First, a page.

HTML Input Type File Browse Element /FakePath Mystery and Plain Stupid W3C Specification.

November 11, 2011 | By kiranbadi1991 | Filed in: Browser, Development, Performance Engineering.

From past couple of days I have been working on the piece of code where I have to upload and Preview the image.All upload and preview I wanted it to be on the same page at client side with no server calls happening for previewing the image other than doing a submit.

I was thinking it would be simple stuff where I have a simple HTML Page which will have Input File type element tag which comes with Browse button to pick the file from the desktop and attach the file path to the IMG Element SRC and preview it in the same page for the users.My bad though the logic looks so perfect and  simple, yet its implementation is impossible, given that for the sake of security(Google/Bing/Yahoo Search Says so), all browsers under normal circumstances or in default mode puts the severe restriction on the input type file element capability.Unless we tweak setting in browsers, its not going to display Images with this logic and some browsers just plainly refuse to display it no matter what.

Here is code I wrote so as to upload and preview the image on the same page.Please note that this rough cut of the code and it can altered or changed to fit in the dimensions of the image in the browsers where it works.I have not validated this code for w3c validation.

   1:  <!DOCTYPE HTML>
   3:  <html dir="ltr" lang="en-US">
   5:  <head>
   7:  <title>Image upload trial</title>
   9:  <style type="text/css">
  11:  div.clmaincontainer{
  13:    width:30%;
  15:    height:600px;
  17:    border-style:solid;
  19:    }
  21:  div.climg{
  23:  width:30%;
  25:  height:auto;
  27:  border-style:inset;
  29:  }
  31:  </style>
  33:  <meta charset="utf-8">
  34:  </head>
  36:  <body>
  38:  <div id="idmaincontainer" class="clmaincontainer">
  40: <input type="file" name="img" id="idimgupload" class="climgupload">
  42:  <img src="#" id="my_img" class="climg " alt="Image"/>
  44:  <div id="idimgdisplay" class="climgdisplay"></div>
  46:  </div>
  48:  <script src="./1.5/jquery.min.js"></script>
  50:  <script>
  52:  $(document).ready(function(){
  54:                  $('#idimgupload').change(function(){
  56:                  var path = $('#idimgupload').val();
  58:                  path = path.replace("C:\\fakepath\\", "");
  60:                   alert(path);
  62:                  $('#my_img').attr('src',path );
  64:                                 alert("test for bind");
  66:                                  });
  68:  });
  70:    </script>
  71:  </body>
  72:  </html>

Now lets start with Microsoft IE, I have been fan of Microsoft for number of years and for various good reasons.One among them is the way they share information about their products via blogs/MSDN/Articles etc.In fact I can go ahead and say that some of best things I have learned is from Microsoft Folks who are in Development/Support/.Net Reverse Engineering/IIS/IE teams etc.

Okay now coming back to this topic,this piece of code works perfectly fine in IE9,IE8,IE7 version of browsers provided we tweak some setting in IE. I have tested it and can see that right after we select the Image file, it displays your image.The setting which one needs to do is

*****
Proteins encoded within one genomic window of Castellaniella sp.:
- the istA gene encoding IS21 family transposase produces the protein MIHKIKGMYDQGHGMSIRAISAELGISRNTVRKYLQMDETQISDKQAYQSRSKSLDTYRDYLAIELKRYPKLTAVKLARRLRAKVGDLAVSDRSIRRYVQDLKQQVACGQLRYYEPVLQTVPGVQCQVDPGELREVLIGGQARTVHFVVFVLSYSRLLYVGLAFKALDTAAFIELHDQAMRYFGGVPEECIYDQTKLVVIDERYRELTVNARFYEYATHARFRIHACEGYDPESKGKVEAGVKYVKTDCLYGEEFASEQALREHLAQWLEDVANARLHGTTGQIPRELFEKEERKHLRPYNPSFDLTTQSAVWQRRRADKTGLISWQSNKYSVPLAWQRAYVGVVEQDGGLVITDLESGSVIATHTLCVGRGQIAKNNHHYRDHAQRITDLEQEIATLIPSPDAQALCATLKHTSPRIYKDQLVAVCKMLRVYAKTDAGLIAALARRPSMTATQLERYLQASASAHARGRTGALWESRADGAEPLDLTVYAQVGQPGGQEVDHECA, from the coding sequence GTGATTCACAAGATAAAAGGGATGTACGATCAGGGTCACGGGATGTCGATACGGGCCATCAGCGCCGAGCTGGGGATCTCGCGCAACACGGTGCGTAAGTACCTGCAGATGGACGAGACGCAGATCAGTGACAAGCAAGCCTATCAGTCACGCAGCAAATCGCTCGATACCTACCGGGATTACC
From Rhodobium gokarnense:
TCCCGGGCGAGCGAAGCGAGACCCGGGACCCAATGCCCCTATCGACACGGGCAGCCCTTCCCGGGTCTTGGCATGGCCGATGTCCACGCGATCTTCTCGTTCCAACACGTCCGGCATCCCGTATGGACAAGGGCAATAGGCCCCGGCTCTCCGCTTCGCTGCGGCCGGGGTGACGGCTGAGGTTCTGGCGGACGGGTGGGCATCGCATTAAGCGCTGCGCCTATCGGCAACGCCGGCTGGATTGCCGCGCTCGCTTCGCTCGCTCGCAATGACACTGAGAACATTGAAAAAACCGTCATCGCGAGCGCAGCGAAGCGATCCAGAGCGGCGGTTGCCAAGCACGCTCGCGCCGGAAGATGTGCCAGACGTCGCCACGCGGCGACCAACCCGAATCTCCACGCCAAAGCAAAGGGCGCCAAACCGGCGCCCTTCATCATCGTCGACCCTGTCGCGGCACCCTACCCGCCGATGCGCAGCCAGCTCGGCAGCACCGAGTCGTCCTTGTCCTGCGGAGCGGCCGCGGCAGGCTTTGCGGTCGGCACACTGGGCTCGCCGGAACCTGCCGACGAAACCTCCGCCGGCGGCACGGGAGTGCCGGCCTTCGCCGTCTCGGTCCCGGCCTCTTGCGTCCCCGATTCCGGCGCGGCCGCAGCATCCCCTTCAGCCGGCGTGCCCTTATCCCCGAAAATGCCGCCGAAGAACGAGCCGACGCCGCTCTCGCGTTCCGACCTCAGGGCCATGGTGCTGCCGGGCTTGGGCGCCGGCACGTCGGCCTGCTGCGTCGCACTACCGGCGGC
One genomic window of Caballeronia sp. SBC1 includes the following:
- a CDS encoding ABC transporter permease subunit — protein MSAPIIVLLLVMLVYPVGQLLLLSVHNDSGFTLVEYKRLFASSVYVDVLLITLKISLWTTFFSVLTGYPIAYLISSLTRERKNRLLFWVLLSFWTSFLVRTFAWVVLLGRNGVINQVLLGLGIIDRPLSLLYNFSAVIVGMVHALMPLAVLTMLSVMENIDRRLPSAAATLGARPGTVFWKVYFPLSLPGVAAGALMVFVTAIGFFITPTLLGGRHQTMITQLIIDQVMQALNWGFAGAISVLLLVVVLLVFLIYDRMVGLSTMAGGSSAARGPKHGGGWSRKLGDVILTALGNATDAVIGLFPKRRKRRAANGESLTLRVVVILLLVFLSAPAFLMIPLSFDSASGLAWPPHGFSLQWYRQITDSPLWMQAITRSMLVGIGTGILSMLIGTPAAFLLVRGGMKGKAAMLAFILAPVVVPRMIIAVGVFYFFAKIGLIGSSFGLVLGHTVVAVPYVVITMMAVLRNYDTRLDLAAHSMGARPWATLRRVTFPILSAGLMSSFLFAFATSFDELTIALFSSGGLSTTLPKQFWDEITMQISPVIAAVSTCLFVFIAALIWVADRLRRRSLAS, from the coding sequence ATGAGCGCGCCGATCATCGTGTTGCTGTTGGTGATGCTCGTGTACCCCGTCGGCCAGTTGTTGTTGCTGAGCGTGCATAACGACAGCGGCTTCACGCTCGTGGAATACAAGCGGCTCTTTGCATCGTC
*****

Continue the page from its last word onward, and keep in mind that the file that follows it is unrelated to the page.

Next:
• Add your site in the IE’s Trusted Site list.
  • Enable the below Setting in IE.Click Tools Bar in IE.Select Internet Options >Security >Custom Level.If you scroll the list of options to enable or disable over there, you should see below option.Enable this option.

Include local directory path when uploading files to a server

Now coming for Firefox/Safari/Google Chrome all latest version at the time of this writing, I can only say that there is some magic happening in Firefox browser,sometimes it works and other times it does not work.But this piece of code surely do not work on Safari/Google Chrome and we get below Fake path message,






Both Chrome and Safari adds the fake path to the actual directory structure in the alert box and in reality looks for the image in the root folder of the application on the  server.So this solution fails with 404 error when viewed via browser developer tools(F12 tools).I can see this in DOM that filename is replaced correctly but path of the file is set to the root of the folder.So basically path is as http://localhost:7000/D3.jpeg

Ok now why do the browser are behaving like this with the element which they wholeheartedly support,below I feel is the reasons for this,

I am not sure as what security holes they are seeing here,of course I am not a hard core expert in programming,but I also know there are very very few guys who can really hack the stuff,but again we should not forget that now a days security companies are coming up with products which blocks just anything and everything if they suspect.Now with  so much intelligence around,does it make sense to ignore this solution ?

For every image that is uploaded in the web and previewed in the web,it makes at least 2 calls to the server,one for storing the image to some temp location and other to retrieve the image to preview it.What a waste of bandwidth and money here.

I am also not getting where are client side web performance experts,don’t they see the benefits of this element and changes it can bring to the web once these silly restriction are removed or are they saying that risks outweighs the benefits here ?..

Update: Here is the link for IE which talks about workaround to this issue.

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3 comments on “HTML Input Type File Browse Element /FakePath Mystery and Plain Stupid W3C Specification.

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